Data highlight

Oklahoma ranks 39 (out of 51) for the rate at which women experience intimate partner violence (IPV). Kentucky had the highest rate at 45.3%. South Dakota had the lowest at 27.8%.


Percentage of women 18 and older who experienced psychological, sexual, or physical violence, and/or stalking by an intimate partner in their lifetime.

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Intimate partner violence (IPV) is when one person in a current or previous romantic relationship tries to control their partner using physical, emotional, or financial violence. Abuse can vary in frequency and severity and often includes multiple types.

Data considerations:

The data landscape of IPV is tricky for two primary reasons. 

    1. Though there are many different and often overlapping types of IPV, research focuses on its physical/sexual forms. Other ways people use to control partners, like psychological and economic abuse, are underexplored.


    2. IPV is underreported for a variety of reasons including fear, distrust of law enforcement or healthcare professionals, language barriers, and lack of resources. Only about half of all incidents are reported to law enforcement.

These challenges help explain why comprehensive data on intimate partner violence is dated. National data on the full range of IPV that included a state-by-state breakdown was last published in 2017 and analyzed survey results from 2010-2012.

Though they aren’t as comprehensive or comparable across states, there are several more recent datasets we can look at to understand how often Oklahoma women are experiencing IPV. 

In 2021, 3.5% of Oklahoma women reported they had experienced unwanted sex or violence by an intimate partner in the last 12 months. 30.3% indicated they had been hit, slapped, pushed, kicked, or physically hurt by a partner at some point in their lives.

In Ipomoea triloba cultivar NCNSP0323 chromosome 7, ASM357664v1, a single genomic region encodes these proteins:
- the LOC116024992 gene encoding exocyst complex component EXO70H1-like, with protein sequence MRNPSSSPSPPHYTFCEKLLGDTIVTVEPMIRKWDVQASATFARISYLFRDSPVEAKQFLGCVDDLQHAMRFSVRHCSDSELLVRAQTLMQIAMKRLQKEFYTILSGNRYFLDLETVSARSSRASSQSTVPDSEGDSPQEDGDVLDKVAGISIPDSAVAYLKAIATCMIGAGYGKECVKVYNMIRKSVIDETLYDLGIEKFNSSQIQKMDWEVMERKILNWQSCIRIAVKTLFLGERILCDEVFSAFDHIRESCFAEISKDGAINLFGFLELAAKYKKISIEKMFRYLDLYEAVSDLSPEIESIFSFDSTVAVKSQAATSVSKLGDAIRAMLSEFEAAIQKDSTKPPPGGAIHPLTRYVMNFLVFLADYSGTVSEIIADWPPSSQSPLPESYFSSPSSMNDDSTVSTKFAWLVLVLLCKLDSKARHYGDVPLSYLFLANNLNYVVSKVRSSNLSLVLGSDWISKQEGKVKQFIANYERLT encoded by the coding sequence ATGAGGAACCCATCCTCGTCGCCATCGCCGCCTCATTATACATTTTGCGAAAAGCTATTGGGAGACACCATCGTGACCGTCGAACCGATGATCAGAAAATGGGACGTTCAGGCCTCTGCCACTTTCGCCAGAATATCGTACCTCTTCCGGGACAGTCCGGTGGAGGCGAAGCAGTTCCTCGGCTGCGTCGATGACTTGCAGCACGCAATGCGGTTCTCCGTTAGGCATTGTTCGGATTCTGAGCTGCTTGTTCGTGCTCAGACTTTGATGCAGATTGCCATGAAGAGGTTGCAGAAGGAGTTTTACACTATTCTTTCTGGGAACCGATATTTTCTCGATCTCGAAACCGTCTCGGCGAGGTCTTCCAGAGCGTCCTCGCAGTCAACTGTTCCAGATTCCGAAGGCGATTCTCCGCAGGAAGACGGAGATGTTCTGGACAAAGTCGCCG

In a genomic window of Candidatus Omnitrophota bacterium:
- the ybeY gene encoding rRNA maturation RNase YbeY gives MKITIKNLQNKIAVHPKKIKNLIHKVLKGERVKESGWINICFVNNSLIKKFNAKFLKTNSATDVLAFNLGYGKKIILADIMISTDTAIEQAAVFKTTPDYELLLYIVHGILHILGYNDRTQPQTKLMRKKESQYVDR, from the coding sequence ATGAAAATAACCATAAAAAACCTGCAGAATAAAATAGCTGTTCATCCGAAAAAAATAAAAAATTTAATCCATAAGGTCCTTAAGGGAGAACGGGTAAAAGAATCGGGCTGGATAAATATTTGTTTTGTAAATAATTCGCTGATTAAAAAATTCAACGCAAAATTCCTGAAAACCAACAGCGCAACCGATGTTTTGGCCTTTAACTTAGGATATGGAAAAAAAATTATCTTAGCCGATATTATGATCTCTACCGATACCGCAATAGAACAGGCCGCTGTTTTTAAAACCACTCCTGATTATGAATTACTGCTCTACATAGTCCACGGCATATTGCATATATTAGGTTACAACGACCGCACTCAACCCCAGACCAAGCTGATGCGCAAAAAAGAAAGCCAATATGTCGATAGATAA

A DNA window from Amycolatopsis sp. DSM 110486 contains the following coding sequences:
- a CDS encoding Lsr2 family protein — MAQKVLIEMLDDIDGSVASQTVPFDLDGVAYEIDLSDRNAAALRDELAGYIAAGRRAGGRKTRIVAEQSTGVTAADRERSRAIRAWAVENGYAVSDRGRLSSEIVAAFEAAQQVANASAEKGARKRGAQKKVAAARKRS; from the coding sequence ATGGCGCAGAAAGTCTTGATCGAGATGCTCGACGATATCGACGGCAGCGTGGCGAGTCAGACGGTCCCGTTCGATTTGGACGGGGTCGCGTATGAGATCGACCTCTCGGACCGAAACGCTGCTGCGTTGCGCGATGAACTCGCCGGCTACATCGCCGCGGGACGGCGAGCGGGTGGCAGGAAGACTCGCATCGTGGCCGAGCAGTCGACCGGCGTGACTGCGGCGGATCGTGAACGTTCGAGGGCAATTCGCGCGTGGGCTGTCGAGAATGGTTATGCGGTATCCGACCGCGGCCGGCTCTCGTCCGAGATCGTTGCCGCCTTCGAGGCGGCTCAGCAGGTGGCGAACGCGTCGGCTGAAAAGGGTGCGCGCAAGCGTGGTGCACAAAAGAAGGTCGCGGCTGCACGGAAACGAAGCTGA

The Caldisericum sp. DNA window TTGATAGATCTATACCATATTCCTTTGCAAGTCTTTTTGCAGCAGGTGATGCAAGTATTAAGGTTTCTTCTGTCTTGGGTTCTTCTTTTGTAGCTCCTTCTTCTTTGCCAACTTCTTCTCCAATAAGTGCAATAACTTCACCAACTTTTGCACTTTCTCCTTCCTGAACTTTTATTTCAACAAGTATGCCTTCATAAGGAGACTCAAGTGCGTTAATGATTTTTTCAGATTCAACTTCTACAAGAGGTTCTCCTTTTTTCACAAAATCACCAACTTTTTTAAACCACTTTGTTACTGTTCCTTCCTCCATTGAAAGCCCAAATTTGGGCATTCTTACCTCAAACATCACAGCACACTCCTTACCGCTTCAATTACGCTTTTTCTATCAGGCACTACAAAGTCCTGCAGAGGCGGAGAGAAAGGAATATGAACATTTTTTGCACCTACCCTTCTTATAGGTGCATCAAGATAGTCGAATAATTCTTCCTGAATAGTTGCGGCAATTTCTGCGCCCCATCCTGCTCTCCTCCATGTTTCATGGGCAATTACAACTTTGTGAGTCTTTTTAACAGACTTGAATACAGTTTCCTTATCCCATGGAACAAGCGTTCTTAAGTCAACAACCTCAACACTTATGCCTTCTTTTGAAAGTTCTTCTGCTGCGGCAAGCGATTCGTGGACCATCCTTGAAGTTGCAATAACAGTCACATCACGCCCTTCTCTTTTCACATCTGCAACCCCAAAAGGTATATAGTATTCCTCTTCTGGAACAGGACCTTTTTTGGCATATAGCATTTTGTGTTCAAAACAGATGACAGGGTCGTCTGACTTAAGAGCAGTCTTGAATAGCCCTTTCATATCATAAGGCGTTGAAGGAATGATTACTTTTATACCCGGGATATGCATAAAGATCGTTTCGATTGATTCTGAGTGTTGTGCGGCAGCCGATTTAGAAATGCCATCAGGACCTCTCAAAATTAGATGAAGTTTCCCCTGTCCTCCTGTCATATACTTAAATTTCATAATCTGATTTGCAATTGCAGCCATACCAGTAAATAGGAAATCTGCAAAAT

Between 2011 and 2021, of the 437 Oklahomans killed by a current or former intimate partner, 300 (68.6%) were female and 137 (31.4%) were male. On average, 27 women and 12 men were killed each year in Oklahoma by an intimate partner. In 2021 and consistent with previous years, almost three quarters of the state’s intimate partner homicides were committed by men.

Through more recent and inclusive data collection and analysis, we know that women who are disabled, members of the LGBTQ+ community, and/or Black, Brown, or Indigenous, are more likely to experience IPV. 

Although Black women make up less than 10% of Oklahoma’s adult female population, they constituted almost 1 out of every 4 domestic violence homicide victims in 2020. Similarly, Native American women comprised 11.6% of adult female victims, a rate nearly 47% higher than their share of the state’s population.

Why we care:

Intimate partner violence (IPV) is a serious, sometimes life-threatening experience for women. It’s linked to over half of female homicides nationwide. 

Even when not immediately deadly, IPV can still have profound and lifelong effects on a woman’s health. Survivors of IPV are at increased risk of mental health disorders (from trouble sleeping to substance use issues), traumatic brain injury, suicide, and a wide variety of other physical conditions like diabetes and heart disease.

Women are often forced to abandon financial stability (see Women Experiencing Poverty), housing (see Experiencing Homelessness), and friends/family to escape an abusive situation. This is one reason some choose to stay even if they have safety concerns.

The social and economic consequences of leaving an abuser can be staggering – one estimate put the lifetime economic burden for a single female IPV survivor at $103,767.

Finally, decades of research shows that intimate partner violence negatively affects children in the home. Witnessing IPV is considered an Adverse Childhood Experience (ACE) (see ACEs Reported), putting Oklahoma’s youth at increased risk of child abuse/neglect, health issues, and continuing the cycle in their own intimate relationships.

What we can do:

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